This action initiates a multipart upload and returns an upload ID. This upload ID is used to associate all of the parts in the specific multipart upload. You specify this upload ID in each of your subsequent upload part requests (see UploadPart). You also include this upload ID in the final request to either complete or abort the multipart upload request.
For more information about multipart uploads, see Multipart Upload Overview.
If you have configured a lifecycle rule to abort incomplete multipart uploads, the upload must complete within the number of days specified in the bucket lifecycle configuration. Otherwise, the incomplete multipart upload becomes eligible for an abort action and Amazon S3 aborts the multipart upload. For more information, see Aborting Incomplete Multipart Uploads Using a Bucket Lifecycle Policy.
For information about the permissions required to use the multipart upload API, see Multipart Upload and Permissions.
For request signing, multipart upload is just a series of regular requests. You initiate a multipart upload, send one or more requests to upload parts, and then complete the multipart upload process. You sign each request individually. There is nothing special about signing multipart upload requests. For more information about signing, see Authenticating Requests (Amazon Web Services Signature Version 4).
After you initiate a multipart upload and upload one or more parts, to stop being charged for storing the uploaded parts, you must either complete or abort the multipart upload. Amazon S3 frees up the space used to store the parts and stop charging you for storing them only after you either complete or abort a multipart upload.
You can optionally request server-side encryption. For server-side encryption, Amazon S3
encrypts your data as it writes it to disks in its data centers and decrypts it when you
access it. You can provide your own encryption key, or use Amazon Web Services KMS keys or Amazon S3-managed encryption keys. If you choose to provide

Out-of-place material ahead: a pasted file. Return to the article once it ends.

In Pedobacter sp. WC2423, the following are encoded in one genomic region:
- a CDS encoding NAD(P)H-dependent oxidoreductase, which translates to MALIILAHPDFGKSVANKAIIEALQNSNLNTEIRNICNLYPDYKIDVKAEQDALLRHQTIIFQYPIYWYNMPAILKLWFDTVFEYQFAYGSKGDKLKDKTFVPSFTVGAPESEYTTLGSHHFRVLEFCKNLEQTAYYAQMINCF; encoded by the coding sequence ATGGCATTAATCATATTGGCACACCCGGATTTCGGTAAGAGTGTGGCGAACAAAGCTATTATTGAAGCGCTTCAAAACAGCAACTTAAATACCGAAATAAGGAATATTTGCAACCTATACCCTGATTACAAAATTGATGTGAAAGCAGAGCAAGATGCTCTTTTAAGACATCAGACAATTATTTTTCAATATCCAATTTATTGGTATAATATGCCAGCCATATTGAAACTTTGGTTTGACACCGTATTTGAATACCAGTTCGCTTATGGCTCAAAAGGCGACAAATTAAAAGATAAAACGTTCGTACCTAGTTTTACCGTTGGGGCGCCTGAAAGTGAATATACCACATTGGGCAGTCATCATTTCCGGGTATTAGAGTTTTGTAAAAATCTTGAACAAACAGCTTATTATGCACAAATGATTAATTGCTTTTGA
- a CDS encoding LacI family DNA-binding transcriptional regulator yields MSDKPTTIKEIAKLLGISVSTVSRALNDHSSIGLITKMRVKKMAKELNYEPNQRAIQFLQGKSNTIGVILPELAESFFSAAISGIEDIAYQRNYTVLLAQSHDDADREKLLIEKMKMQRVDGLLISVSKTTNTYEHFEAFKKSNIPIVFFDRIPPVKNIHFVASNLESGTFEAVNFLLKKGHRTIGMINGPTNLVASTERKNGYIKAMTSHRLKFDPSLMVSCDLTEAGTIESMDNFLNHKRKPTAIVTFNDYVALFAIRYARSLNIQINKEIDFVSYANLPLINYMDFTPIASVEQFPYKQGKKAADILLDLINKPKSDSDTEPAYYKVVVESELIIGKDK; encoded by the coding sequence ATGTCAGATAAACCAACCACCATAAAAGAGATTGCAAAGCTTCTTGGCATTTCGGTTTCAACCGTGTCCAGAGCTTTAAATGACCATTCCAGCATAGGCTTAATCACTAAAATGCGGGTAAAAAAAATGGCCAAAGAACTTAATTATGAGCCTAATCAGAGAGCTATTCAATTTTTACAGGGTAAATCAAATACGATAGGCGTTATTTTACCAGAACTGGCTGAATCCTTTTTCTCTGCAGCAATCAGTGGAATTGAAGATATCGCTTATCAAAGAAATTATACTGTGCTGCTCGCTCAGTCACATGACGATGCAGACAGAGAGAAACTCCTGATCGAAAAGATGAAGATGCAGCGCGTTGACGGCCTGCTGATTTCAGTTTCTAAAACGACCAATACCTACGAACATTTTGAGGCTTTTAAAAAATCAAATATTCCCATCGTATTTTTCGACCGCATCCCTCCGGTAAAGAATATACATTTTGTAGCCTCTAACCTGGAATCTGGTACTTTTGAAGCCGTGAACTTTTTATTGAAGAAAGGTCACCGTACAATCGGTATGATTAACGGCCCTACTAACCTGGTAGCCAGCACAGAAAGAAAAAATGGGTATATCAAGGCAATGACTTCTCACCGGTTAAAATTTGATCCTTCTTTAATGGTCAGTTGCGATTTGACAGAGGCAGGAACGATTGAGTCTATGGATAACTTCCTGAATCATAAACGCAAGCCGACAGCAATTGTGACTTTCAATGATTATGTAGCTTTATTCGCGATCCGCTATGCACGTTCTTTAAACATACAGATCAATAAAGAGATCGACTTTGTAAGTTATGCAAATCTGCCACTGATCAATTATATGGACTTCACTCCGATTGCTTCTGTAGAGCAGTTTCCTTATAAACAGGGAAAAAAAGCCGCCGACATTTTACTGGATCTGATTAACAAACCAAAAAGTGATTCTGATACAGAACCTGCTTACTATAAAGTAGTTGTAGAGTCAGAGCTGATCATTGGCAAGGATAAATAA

your own encryption key, the request headers you provide in UploadPart and UploadPartCopy requests must match the headers you used in the request to
initiate the upload by using
To perform a multipart upload with encryption using an Amazon Web Services KMS key, the requester must
have permission to the
actions on the key. These permissions are required because Amazon S3 must decrypt and read data
from the encrypted file parts before it completes the multipart upload. For more
information, see Multipart upload API
and permissions in the Amazon S3 User Guide.
If your Identity and Access Management (IAM) user or role is in the same Amazon Web Services account as the KMS key, then you must have these permissions on the key policy. If your IAM user or role belongs to a different account than the key, then you must have the permissions on both the key policy and your IAM user or role.
For more information, see Protecting Data Using Server-Side Encryption.
When copying an object, you can optionally specify the accounts or groups that should be granted specific permissions on the new object. There are two ways to grant the permissions using the request headers:
Specify a canned ACL with the
x-amz-acl request header. For
more information, see Canned ACL.
Specify access permissions explicitly with the
x-amz-grant-full-control headers. These parameters map to
the set of permissions that Amazon S3 supports in an ACL. For more information,
see Access Control List (ACL)